Human Resources (HR) Compliance

Almost one year ago, the #MeToo Movement took us by storm when men and women across the country began speaking out about their experiences of sexual harassment and abuse. Countless lawsuits have been filed, hundreds of stories have been told, and multiple public figures have been brought down since the #MeToo Movement’s rise on social and public media. In the midst of all of the controversy, many state legislatures and state agencies have taken affirmative steps toward minimizing sexual harassment in the workplace.

For instance, on August 29, 2018, Delaware joined Connecticut and three other states when it adopted a law requiring covered employers to train their employees in sexual harassment prevention. Basically, the law introduces a mandate on employers with 50 or more employees to train all employees–supervisors or not–in sexual harassment prevention. The law institutes broad protections, and lumps in unpaid interns, applicants, and apprentices into the definition of an “employee.” In addition, the new legislation obligates employers with four or more employees to issue an information sheet on sexual harassment prevention to their employees. The law will become effective on January 9, 2018.

New York has also beefed up its protections against sexual harassment. Effective October 9, 2018, New York employers will all be required to adopt a policy against sexual harassment in the workplace. Employers have two options: they can (1) adopt a model policy issued by the state or (2) adopt their own policy that either meets or exceeds the standards set forth in the model policy. Recently, the New York State Division of Human Rights, a state agency that enforces the state’s discrimination laws, issued draft guidance on mandatory sexual harassment prevention policies and training to assist employers in their compliance with the new law.…

Sometimes things that should be simple just have to be complicated! This is true for Family and Medical Leave Act matters when a seemingly straightforward situation throws a curveball because an employee tells you she “does not want FMLA leave… I want to save my time for another occasion….” Believe it or not, this can…

At the same time the Legislature made medicinal marijuana legal in Connecticut, it also passed a statute that addressed the use of medicinal marijuana by employees.  That statute, § 21a-408p, provides that:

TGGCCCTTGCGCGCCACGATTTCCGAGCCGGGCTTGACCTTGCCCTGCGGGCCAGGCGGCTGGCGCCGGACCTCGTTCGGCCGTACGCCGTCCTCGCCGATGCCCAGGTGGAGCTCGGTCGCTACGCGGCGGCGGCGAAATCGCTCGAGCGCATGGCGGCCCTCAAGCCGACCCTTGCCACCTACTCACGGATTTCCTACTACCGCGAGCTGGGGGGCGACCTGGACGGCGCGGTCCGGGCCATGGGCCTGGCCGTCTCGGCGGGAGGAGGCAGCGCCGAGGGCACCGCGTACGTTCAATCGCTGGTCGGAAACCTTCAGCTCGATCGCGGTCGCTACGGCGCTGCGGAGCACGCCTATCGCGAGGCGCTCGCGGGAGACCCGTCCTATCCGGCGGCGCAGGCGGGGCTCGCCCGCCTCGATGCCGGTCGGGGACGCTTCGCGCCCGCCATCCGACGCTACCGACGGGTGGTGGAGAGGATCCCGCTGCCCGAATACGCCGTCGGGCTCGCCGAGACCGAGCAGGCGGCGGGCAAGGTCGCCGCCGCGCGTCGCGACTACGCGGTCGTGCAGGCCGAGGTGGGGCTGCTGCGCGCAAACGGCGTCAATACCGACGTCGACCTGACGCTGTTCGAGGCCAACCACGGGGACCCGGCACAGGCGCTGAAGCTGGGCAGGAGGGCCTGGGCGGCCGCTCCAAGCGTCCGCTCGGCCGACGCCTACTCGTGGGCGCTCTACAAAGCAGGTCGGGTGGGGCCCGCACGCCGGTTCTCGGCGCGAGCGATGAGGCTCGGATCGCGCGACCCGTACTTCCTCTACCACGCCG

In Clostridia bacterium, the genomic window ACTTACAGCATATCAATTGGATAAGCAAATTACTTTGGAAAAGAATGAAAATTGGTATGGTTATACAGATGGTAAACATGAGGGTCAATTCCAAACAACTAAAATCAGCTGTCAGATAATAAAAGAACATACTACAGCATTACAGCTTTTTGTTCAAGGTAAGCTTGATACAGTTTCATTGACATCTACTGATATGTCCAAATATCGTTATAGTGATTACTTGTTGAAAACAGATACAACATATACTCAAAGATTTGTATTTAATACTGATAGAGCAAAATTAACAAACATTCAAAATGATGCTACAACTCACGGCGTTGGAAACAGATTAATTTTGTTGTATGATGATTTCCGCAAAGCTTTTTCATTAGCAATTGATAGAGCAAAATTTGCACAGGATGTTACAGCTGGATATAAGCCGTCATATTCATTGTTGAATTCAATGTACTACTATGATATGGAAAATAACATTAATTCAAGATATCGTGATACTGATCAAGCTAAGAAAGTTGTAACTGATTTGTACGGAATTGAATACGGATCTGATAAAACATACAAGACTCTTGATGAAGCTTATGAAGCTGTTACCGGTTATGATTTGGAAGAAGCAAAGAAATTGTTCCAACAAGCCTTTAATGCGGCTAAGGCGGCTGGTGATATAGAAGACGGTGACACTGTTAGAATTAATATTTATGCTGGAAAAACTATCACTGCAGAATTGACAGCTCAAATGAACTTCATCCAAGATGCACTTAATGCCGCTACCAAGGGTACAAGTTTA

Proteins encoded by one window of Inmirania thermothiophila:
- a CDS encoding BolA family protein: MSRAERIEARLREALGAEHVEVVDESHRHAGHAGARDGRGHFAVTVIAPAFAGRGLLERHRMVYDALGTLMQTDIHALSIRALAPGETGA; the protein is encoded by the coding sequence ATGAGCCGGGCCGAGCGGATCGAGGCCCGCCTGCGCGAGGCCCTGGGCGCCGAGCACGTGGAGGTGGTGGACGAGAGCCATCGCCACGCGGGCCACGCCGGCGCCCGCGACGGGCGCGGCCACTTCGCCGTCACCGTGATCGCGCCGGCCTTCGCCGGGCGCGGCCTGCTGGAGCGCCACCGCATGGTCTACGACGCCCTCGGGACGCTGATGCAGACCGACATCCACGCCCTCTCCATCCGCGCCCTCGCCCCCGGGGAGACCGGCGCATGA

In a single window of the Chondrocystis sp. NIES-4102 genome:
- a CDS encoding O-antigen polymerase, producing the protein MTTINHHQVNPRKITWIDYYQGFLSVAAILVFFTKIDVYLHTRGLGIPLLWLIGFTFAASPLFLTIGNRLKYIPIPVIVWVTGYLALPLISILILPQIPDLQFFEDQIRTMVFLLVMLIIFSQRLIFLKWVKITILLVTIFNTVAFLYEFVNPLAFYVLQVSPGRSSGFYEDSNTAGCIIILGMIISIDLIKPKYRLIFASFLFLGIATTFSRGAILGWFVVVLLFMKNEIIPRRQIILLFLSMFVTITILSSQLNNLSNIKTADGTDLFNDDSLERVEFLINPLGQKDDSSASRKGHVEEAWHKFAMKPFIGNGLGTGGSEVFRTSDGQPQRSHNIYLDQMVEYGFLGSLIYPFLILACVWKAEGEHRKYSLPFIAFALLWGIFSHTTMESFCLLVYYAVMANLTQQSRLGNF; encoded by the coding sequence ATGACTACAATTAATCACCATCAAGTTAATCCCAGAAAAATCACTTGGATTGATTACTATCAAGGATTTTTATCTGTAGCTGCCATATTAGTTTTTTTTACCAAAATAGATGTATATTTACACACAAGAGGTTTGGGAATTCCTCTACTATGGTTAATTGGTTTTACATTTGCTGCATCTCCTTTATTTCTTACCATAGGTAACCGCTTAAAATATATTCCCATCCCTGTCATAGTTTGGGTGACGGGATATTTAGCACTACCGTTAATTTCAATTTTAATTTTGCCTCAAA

• No employer may refuse to hire or may discharge, penalize, or threaten an employee solely on the basis of their palliative use

On June 27, we issued an alert concerning the decision of the United States Supreme Court in Janus v. AFSCME (June 27, 2018). There, the Court held that mandatory agency fees (also sometimes known as service fees) for public employees violate the First Amendment rights of the affected employees. We wish now to follow up…

In a 5-4 decision, the United States Supreme Court today ruled that provisions requiring public employees to pay agency fees violate the First Amendment of the U.S. Constitution. In doing so, the Supreme Court expressly overruled its own 41-year-old precedent.

This closely watched case arose from a challenge by an Illinois public employee to the…

Most times on this blog, we report on developments in courts or in the legislature.

But today’s post focuses on something that didn’t happen — namely a bill that didn’t pass — even though it looked almost certain earlier this week.

Indeed, Senate Bill 132 looked to have momentum.

In this political and legal…

Over the weekend, the General Assembly approved a bill prohibiting employers, including the state and its political subdivisions, from asking, or directing a third-party to ask, about a prospective employee’s wage and salary history.

The measure now moves to the Governor’s office for his signature.

The prohibition does not apply in two situations:

  • if the

In speaking to job applicants, interviewers need to be circumspect in what they say. There are questions that can be asked, and there are questions that can create real headaches, as well as liability. A recent case demonstrates how comments in an interview ended up in federal court litigation.

A University hired a woman to…

On occasion, many businesses provide unpaid internship opportunities. However, it is important to be sure the unpaid internship does not run afoul of the Fair Labor Standards Act, as some companies have learned the hard way that rather than having an unpaid intern they had an “employee” and ended up with wage and hour liability.…

If an employee is an at-will employee, he or she is not entitled to any explanation about the reason for the termination.  Nevertheless, when terminating an employee, most employers sensibly provide the employee with a reason for the termination. In any subsequent litigation, the employer will be required to explain the legitimate, non-discriminatory reasons for…